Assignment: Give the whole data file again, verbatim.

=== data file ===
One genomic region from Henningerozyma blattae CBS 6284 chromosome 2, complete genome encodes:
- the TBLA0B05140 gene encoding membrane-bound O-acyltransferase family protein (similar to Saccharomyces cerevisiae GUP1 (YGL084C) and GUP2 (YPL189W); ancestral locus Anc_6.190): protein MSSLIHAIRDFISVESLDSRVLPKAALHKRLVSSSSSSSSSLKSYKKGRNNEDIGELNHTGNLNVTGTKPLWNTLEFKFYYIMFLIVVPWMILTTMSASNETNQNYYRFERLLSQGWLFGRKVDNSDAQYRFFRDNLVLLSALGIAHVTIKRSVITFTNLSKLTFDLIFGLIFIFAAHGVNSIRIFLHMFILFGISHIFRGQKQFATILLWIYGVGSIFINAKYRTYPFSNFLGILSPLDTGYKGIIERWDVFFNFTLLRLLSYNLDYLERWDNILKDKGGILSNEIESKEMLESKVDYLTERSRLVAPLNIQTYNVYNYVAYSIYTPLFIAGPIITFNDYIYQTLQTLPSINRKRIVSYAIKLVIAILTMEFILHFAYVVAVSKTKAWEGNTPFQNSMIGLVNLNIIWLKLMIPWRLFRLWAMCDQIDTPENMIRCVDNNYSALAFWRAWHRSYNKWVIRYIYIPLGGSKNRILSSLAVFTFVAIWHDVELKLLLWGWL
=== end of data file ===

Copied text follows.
One genomic region from Henningerozyma blattae CBS 6284 chromosome 2, complete genome encodes:
- the TBLA0B05140 gene encoding membrane-bound O-acyltransferase family protein (similar to Saccharomyces cerevisiae GUP1 (YGL084C) and GUP2 (YPL189W); ancestral locus Anc_6.190): protein MSSLIHAIRDFISVESLDSRVLPKAALHKRLVSSSSSSSSSLKSYKKGRNNEDIGELNHTGNLNVTGTKPLWNTLEFKFYYIMFLIVVPWMILTTMSASNETNQNYYRFERLLSQGWLFGRKVDNSDAQYRFFRDNLVLLSALGIAHVTIKRSVITFTNLSKLTFDLIFGLIFIFAAHGVNSIRIFLHMFILFGISHIFRGQKQFATILLWIYGVGSIFINAKYRTYPFSNFLGILSPLDTGYKGIIERWDVFFNFTLLRLLSYNLDYLERWDNILKDKGGILSNEIESKEMLESKVDYLTERSRLVAPLNIQTYNVYNYVAYSIYTPLFIAGPIITFNDYIYQTLQTLPSINRKRIVSYAIKLVIAILTMEFILHFAYVVAVSKTKAWEGNTPFQNSMIGLVNLNIIWLKLMIPWRLFRLWAMCDQIDTPENMIRCVDNNYSALAFWRAWHRSYNKWVIRYIYIPLGGSKNRILSSLAVFTFVAIWHDVELKLLLWGWL